(March 18, 2023) The international media sings her praises, calling her ‘squash’s teenage sensation’. Before her 15th birthday, Anahat Singh had won not one but two British Junior Open titles and the US Junior Open, often touted as the most prestigious global squash tourney. In 2023, at the British Open, dropping only one game combined in the four matches she played.
She was also the youngest member of the Indian contingent at the Commonwealth Games 2022 and even returned home with a victory, defeating Jada Ross of St Vincent and the Grenadines. Although she bowed out in the next round, Anahat Singh had made a name for herself as a prodigy, in one of the world’s top global senior competitions.
Rooted in sport
Born in March 2008 in Delhi, sporting culture was always strong in the Singh household. Her father, Gursharan Singh is a lawyer and her mother, Tani, is an interior designer. They encouraged their two daughters to develop their athletic abilities however. Anahat’s older sister, Amira, is an accomplished badminton player – she was one of the country’s top Under 19 players. Eventually, she gave it up to do her Bachelor’s degree at Harvard University, where she continues to play for the women’s team at the university level. Her parents were athletic too – both her parents were hockey players in college.
Incidentally, that’s where Anahat started too – badminton. Being around her sister Amira was one thing. At the age of six, she watched PV Sindhu play the India Open, where she fell in love with the sport. She took it up too, going on to win a few tournaments in Delhi. A couple of years later, at the age of eight, she moved to squash. “I was drawn to it because I loved the noise of the ball hitting the wall,” the Global Indian said. “I love exploring different sports but it is squash I love more than any other. I am pretty fast around the court and I don’t give up, even if the score is against me.”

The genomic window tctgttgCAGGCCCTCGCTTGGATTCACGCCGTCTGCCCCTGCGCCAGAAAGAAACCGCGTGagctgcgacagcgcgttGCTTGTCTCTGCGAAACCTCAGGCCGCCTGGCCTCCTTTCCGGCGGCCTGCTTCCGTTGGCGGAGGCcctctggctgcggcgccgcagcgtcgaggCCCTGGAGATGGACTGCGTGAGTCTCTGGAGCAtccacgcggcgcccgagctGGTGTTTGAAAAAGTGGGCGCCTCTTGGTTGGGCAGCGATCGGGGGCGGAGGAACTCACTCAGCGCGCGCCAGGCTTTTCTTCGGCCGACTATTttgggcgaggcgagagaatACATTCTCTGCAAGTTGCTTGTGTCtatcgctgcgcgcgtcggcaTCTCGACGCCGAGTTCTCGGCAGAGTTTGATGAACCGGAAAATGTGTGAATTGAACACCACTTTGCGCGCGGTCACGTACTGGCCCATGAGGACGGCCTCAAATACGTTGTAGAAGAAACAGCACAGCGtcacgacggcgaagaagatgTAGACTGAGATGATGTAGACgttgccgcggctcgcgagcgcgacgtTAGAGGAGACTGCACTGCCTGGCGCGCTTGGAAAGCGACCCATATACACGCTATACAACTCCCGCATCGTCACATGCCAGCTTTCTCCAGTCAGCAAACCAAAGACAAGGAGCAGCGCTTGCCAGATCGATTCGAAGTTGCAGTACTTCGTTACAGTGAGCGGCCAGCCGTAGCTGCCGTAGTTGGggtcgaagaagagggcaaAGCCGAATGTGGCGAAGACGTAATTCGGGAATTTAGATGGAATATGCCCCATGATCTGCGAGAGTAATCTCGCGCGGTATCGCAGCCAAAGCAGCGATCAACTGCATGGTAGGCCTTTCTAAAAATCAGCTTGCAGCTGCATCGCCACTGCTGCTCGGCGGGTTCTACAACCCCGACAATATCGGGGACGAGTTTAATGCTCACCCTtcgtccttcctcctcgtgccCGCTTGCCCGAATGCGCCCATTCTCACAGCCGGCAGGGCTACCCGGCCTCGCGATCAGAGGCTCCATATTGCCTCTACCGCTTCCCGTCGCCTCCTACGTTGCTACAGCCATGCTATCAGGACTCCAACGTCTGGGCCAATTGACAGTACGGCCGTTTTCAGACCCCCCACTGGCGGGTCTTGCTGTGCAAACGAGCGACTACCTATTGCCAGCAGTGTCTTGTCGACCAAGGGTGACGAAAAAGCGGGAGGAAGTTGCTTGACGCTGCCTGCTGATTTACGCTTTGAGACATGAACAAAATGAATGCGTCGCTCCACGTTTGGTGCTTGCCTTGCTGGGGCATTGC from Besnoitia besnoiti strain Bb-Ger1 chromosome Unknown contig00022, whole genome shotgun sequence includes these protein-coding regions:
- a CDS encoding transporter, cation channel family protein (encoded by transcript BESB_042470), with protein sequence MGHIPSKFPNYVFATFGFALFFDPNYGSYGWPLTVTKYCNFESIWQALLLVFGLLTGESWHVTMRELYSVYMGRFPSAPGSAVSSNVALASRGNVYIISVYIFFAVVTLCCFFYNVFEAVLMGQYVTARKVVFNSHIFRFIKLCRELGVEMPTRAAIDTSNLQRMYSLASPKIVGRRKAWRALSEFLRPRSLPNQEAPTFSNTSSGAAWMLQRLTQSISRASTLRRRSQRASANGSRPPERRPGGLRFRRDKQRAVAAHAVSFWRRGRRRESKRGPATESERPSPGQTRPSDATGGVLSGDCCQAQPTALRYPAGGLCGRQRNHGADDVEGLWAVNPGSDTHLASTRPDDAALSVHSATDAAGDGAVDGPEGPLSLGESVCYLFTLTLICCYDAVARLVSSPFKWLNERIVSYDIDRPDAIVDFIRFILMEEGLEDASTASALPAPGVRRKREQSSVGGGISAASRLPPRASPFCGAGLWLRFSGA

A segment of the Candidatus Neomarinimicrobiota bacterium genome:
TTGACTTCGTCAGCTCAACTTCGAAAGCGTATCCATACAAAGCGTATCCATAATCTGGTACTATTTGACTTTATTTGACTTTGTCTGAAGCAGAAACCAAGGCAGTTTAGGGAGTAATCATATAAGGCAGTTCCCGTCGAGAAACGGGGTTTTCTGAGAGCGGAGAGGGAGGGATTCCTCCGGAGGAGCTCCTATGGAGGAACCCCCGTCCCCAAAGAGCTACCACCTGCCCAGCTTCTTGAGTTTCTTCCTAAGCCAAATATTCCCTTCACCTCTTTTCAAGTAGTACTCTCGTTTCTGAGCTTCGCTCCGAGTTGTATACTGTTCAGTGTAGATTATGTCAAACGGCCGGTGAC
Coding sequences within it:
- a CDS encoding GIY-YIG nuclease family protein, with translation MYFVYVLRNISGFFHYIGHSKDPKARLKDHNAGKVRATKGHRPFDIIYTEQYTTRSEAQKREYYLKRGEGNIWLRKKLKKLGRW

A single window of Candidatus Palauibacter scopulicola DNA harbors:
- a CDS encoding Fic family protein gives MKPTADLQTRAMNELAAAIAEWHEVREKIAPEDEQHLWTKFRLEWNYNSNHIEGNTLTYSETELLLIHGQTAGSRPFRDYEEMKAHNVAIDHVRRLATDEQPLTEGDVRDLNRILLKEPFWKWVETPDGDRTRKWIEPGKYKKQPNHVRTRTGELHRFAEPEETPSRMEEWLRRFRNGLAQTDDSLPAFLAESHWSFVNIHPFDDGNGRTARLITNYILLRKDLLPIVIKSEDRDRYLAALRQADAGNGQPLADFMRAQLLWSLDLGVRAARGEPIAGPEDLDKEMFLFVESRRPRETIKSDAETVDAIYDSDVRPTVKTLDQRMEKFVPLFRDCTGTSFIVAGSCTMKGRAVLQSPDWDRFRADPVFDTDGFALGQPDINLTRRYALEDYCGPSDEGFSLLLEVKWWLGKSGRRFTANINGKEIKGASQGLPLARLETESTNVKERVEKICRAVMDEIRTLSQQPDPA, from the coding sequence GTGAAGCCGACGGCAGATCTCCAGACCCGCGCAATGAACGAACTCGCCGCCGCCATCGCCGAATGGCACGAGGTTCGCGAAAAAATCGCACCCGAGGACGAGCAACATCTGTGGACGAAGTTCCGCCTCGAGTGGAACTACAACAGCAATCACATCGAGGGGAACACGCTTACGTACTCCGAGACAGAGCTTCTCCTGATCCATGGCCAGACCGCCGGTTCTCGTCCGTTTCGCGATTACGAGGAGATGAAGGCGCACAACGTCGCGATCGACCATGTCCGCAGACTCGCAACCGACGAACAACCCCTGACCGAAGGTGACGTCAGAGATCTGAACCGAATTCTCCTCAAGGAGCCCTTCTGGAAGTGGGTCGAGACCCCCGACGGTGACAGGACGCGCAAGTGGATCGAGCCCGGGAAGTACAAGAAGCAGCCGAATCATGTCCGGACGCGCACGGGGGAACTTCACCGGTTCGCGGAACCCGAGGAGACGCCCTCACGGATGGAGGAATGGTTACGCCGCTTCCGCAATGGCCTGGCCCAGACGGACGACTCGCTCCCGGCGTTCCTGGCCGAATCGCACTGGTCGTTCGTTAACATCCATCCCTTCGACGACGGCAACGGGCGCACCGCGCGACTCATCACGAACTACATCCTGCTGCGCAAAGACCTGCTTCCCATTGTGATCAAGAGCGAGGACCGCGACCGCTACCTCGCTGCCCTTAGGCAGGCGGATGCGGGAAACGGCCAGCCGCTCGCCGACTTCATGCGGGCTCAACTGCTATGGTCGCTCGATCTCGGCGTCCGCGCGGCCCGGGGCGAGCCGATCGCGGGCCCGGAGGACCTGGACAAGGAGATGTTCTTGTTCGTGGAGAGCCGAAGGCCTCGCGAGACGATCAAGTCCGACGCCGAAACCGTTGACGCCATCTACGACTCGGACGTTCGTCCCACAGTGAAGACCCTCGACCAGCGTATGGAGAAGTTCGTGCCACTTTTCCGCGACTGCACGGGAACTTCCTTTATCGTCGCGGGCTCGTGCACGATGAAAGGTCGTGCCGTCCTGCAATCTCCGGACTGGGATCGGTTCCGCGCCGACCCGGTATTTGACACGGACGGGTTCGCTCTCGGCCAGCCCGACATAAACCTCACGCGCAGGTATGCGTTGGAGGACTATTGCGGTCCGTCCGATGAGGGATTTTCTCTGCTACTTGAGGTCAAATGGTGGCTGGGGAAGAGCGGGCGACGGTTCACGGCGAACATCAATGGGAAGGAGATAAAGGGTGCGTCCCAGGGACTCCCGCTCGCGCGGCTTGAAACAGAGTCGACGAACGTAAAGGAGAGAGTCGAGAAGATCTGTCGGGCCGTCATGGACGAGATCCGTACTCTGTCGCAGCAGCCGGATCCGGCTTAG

Anahat Singh creates history as she becomes the first Indian girl to win the US Junior Squash Open title. Congratulations and well done on your fantastic achievement 🏆👏👏 #VKF #ViratKohliFoundation #Squash pic.twitter.com/nqtLqSjPFp
— Sevva Foundation (@sevvafoundation) December 22, 2021
Her early coaches were her sister, Amira, as well as two former national-level squash players – Amjad Khan and Shraf Hussein. She moved up the ranks in no time, becoming number 1 in the Under-11 category before she graduated to the U-13 category. She rose to number 1 there too, in Asia and Europe. In 2018, she won her first international tournament, bringing home a bronze at the Asian Juniors, followed by a silver in the Malaysian Open.
In 2019, at the age of 11, she was catapulted into stardom when she brought home the gold at the British Open squash tournament. She was also the first Indian to do so. Also in 2019, she bagged a bronze at the Asian junior championships and a gold at the Scottish Open. Her victory was momentous but she didn’t let herself grow complacent. “When I won the British and US Open, it was really exciting for a few days, but I felt like I needed to enjoy it then leave it behind, otherwise I wouldn’t be able to focus on getting better for my next tournaments,” she said.
Finding a balance
Now a tenth grader, Anahat studies at the British School in Chanakyapuri, where she has received support from her school teachers as well as her parents, who don’t pressurise her to study. “I aspire to become a world champion in PSA and hopefully get a medal in the Olympics when squash get an entry,” she said.
She has lofty dreams academically, too. Although she said in an interview that “as of now there isn’t so much pressure in studies,” Anahat hopes to study in an Ivy League, like her sister, Amira. “My school is very supportive and give me leave whenever I need to travel for tournaments. My teachers also help me catch up.”
Commonwealth Games 2022
In 2022, Anahat became the youngest member of the Indian contingent, travelling with the nine-member squash squad which comprised stars like Dipika Pallikal and Joshna Chinappa. To say she was younger is putting it mildly – there was a 22-year age gap between Anahat and the veteran Chinappa. “I was worried about being in the camp with such experienced players at first, but they were really sweet and helpful, they helped me fit right in,” Anahat said, just before leaving for the games.
The thrill of the game
“I just focus on playing good shots and not making an error,” Anahat says, adding that her favourite shot is the back hand drop. She also plays an aggressive game but keeps her spirits up, even if things aren’t going in her favour. And if there’s anything that keeps her from getting complacent, it’s her sheer, unbridled love for the sport and thrill of the game itself.